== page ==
Wednesday, April 12, 2017

Easter Ham Maple Blackberry Orange Glazed Ham

Maple Blackberry Orange Glazed Ham - Try something different, pump up the flavor of your holiday ham with a delicious glaze offering great maple, blackberry and orange flavor.  Perfect to serve at Thanksgiving, Christmas, Easter or any special dinner!  Make ham your centerpiece this year! Start with a fully cooked spiral cut ham; bake for an hour and brush on glaze twice 15 minutes apart.  The glaze can be made days in advance!  Just reheat when ready to use.

Ingredients:
3/4 cup pure maple syrup
·         2 tablespoons seedless blackberry preserves
·         1-1/2 tablespoons Dijon mustard
·         1 tablespoon fresh orange juice
·         1 tablespoon orange zest
·         1 (8 to 9-1/2 pound) fully cooked bone-in spiral ham
For the Glaze:
1.      Preheat oven to 325 degrees.
2.      In a sauce pan, whisk together maple syrup, preserves, mustard, orange juice, and orange zest; cook over medium low heat for 4 to 5 minutes or until preserves melt, whisking occasionally. Remove from heat, and set aside.
For the Ham:
1.      Place ham, cut side down, on an aluminum foil-lined broiler pan, and cover loosely with foil.
2.      Bake for 1 hour.
3.      Uncover and brush glaze over ham.
4.      Bake an additional 30 minutes or until a meat thermometer registers 140 degrees.
5.      Baste twice 15 minutes apart
6.      Let stand for 10 minutes before slicing,
7.      Garnish with blackberries and orange slices.


Saturday, March 18, 2017

March is National Peanut Month

March is National Peanut Month. Peanuts play an important role in The Virginia Marketplace all year long since Virginia is known for its unique extra-large Virginia peanuts and the way they are cooked making them unbelievable crisp and absolutely delicious. Peanuts have an interesting history. The peanut plant is not native to this country. It probably originated in Brazil or Peru. Archaeologists have discovered South American pottery shaped like peanuts. They have also uncovered jars decorated with peanuts that are 3,500 years old.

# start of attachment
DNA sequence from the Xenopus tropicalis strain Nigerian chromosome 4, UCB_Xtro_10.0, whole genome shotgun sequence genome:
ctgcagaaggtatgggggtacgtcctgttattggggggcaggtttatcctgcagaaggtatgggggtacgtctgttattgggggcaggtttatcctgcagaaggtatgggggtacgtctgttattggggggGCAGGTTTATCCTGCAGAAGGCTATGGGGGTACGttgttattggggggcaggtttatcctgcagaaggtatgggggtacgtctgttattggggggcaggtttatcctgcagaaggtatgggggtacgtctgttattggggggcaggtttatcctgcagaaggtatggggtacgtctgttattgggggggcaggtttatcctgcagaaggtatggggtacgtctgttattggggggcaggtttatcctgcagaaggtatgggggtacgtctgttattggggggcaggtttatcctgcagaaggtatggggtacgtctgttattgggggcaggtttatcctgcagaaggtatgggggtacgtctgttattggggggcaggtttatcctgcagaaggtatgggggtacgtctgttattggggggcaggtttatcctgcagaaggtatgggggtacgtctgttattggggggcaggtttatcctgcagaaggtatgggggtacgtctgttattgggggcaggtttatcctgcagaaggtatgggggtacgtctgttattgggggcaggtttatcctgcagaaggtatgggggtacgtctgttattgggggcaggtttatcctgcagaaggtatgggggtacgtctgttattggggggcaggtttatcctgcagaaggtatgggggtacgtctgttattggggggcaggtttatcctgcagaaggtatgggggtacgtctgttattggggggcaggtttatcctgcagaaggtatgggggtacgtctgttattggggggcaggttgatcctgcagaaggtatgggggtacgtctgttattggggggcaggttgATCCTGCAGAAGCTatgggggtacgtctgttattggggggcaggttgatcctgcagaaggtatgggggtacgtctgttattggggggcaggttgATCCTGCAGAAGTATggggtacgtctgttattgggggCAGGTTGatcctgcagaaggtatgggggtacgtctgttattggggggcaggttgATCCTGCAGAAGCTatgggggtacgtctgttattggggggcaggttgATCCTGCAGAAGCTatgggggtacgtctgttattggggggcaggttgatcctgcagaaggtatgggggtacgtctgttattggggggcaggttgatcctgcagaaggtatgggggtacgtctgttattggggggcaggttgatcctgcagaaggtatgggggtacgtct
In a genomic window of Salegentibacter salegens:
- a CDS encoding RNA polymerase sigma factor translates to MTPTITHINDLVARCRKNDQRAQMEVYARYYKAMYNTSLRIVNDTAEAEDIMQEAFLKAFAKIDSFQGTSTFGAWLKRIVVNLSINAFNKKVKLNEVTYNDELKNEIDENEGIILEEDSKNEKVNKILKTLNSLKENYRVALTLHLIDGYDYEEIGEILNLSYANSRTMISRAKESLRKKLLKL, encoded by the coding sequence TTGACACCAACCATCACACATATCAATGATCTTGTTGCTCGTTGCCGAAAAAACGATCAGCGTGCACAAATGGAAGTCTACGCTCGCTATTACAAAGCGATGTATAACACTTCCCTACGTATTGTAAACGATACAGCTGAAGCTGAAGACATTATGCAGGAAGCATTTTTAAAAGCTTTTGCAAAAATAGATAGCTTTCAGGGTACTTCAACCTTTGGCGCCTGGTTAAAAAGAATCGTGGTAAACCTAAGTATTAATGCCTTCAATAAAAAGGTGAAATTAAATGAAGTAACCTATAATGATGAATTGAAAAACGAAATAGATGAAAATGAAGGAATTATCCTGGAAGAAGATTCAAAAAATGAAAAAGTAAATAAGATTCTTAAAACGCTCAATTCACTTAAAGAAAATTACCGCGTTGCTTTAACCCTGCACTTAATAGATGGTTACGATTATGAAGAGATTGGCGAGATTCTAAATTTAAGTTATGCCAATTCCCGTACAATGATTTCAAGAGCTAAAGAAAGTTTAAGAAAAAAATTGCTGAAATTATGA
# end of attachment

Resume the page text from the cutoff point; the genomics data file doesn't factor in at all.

Incas in Peru used peanuts as sacrificial offerings and even entombed them with their mummies. Brazilian tribes ground them with corn to make a beverage.
European explorers discovered peanuts in Brazil, and they took them back to Europe. In the mid-1500s, Spanish and Portuguese colonists introduced peanuts to Africa, where they were called groundnuts. After their introduction, variations of groundnut stew began appearing throughout West Africa.
George Washington and Thomas Jefferson referred to peanuts in the 1790s. Jefferson contributed to the peanut’s increased popularity when he became the first American president to grow them.
It is assumed the slave diet in 18th-century America included peanut soup and stews styled after groundnut stews in Africa. There are records of slaves making peanut soup during that period.
It is said Confederate soldiers introduced Union counterparts to peanuts and peanut soup, which were a good source of protein. Peanut popularity surged after the Civil War. By the mid-1800s several recipes for peanut soup appeared in newspapers and cookbooks. Peanuts became an important part of the American diet.
Peanuts and peanut butter were an integral part of the rations given to soldiers during World Wars I and II. Soldiers during WWII are credited for popularizing peanut butter and jelly sandwiches, which provided sustenance during maneuvers.
Contrary to popular opinion, George Washington Carver did not invent peanut butter. The earliest reference to peanut butter has been traced to the Incas and Aztecs who ground peanuts into a paste.
At least three inventors are credited with modern peanut butter. Marcellus Gilmor Edson patented peanut paste in 1884.
In 1895, John Harvey Kellogg (creator of Kellogg’s cereal) patented the process of creating peanut butter from raw peanuts. He marketed peanut butter as a nutritious protein substitute for people who could not chew solid food.
In 1903, Ambrose Straub patented a peanut butter-making machine. Peanut butter was introduced at the St. Louis World’s Fair a year later.
At about the same time, peanuts were emerging as a significant agricultural crop in Southern states, since the boll weevil was threatening cotton crops.